In order to perform an intelligent Read-ahead operation, a dynamic adjustment of the Read-ahead Prefetch Length (L) between predetermined upper and lower limits is implemented. A Read-ahead disk cache section is defined that contains data block addresses obtained from a most recent Read-ahead process to each file. This defined disk cache section is referred to a Most Recent Read-ahead Section (MRRS). During the data processing of a file, if a subsequent Demand hits the MRRS, the Read-ahead Length (L) is increased by one for a next access to that file. For a Demand that results in a disk cache miss, the value of L for that file is reduced by one. No change is made to L when a Demand file request hits a disk cache location other than the MRRS. Presently preferred upper and lower limits for L are four (LMAX) and one (LMIN), respectively. For LMAX, up to four data unit (pages) on the disk are checked for file location for a Read-ahead Prefetch, and only those pages that are physically consecutive or contiguous are accessed in one Read-ahead I/O Process, with the non-contiguous page(s) being accessed in a separate Read-ahead I/O Process.
The teaching of the invention also provides for the issuance of a Read-ahead I/O Process when a Demand file request hits the MRRS for the first time, and thus anticipates a sequential data access to the file. This approach provides an initiative, active, and constant Read-ahead for sequentially accessed files. However, if the Demand request to a file arrives before the completion of the last Read-ahead I/O process, no additional Read-ahead I/O process is issued. As a result, Prefetch operations are not enqueued and there is, at most, one Read-ahead I/O Process at any given time.
The teaching of the invention thus provides efficiency improvements for a disk cache. Furthermore, the teaching of the invention provides Prefetch optimizations for purely sequential disk accesses.
In accordance with a first process of the invention there is provided a method for operating a data cache that is coupled to a data store. The method includes the steps of (a) receiving a Demand for a unit of data from a requestor; (b) determining from one or more data cache entries if the Demanded unit of data is resident in a data cache; and (c) if the Demanded unit of data is determined to be resident in the data cache, returning the Demanded unit of data from the data cache to the requestor. In accordance with an aspect of the invention, the step of determining includes the steps of, (d) determining from a predetermined one of the data cache entries if the Demanded unit of data is a unit of data that was most recently prefetched into the data cache from the data store, and, if so, (e) prefetching up to L further units of data from the data store to the data cache. The step of prefetching prefetches up to L further units of data that are logically contiguous to a last prefetched unit of data, and includes a step of updating the predetermined one of the data cache entries to indicate the identities of the L prefetched units of data. The value of L is dynamically variable so as to optimize the prefetching of logically contiguous units of data.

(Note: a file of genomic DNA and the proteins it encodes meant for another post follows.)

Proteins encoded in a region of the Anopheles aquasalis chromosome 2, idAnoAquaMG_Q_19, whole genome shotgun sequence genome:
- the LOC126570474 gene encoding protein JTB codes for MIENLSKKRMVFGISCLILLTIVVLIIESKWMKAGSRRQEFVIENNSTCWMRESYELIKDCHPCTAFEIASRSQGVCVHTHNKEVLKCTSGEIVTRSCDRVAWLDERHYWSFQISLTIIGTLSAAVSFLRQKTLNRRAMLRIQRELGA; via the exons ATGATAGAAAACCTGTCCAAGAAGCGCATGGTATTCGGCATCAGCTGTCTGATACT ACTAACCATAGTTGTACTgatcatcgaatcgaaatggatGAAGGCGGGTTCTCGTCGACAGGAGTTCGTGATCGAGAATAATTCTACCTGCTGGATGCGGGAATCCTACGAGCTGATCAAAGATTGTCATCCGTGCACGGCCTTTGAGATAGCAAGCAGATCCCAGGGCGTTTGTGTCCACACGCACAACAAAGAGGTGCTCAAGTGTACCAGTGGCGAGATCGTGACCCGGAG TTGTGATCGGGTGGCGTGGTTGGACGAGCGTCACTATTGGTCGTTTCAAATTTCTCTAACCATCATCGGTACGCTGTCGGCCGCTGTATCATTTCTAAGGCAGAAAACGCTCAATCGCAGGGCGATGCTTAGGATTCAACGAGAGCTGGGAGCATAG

In accordance with a further process of the invention there is provided a method for operating a data cache that is coupled to a mass storage device. This method includes the steps of (a) receiving a Demand for a unit of data from a requestor; (b) determining from one or more data cache entries if the Demanded unit of data is resident in a data cache; and if the Demanded unit of data is determined not be resident in the data cache, (c) accessing the mass storage device to retrieve the Demanded unit of data and one or more additional, logically contiguous units of data. If the one or more additional units of data are physically contiguous to one another and to the Demanded unit of data, within the mass storage device, the step of accessing is accomplished with one I/O Process. However, if the one or more additional units of data are not physically contiguous to one another or to the Demanded unit of data, the step of accessing is accomplished with two or more I/O Processes. A first I/O Process fetches the Demanded unit of data and all additional units of data that are physically contiguous with the Demanded unit of data, if any, and a second I/O Process prefetches one or more non-contiguous others of the additional units of data. As a result, the Demanded unit of data is returned to the requestor before the second I/O Process is completed, thus providing an increased efficiency-in the operation of the data cache.
The above set forth and other features of the invention are made more apparent in the ensuing Detailed Description of the Invention when read in conjunction with the attached Drawing, wherein:
FIG. 1 is a block diagram of a data processing system that includes a disk cache that is operated in accordance with the teaching of the invention;
FIGS. 2a, 2b and 2c show data blocks associated with a file;
FIG. 3 is a block diagram that illustrates in greater detail the disk cache of the invention and also a file system that operates the disk cache;
FIG. 4 shows an example of the use of the invention when performing a pure sequential access to a file, the file being illustrated in a logical as opposed to a physical format;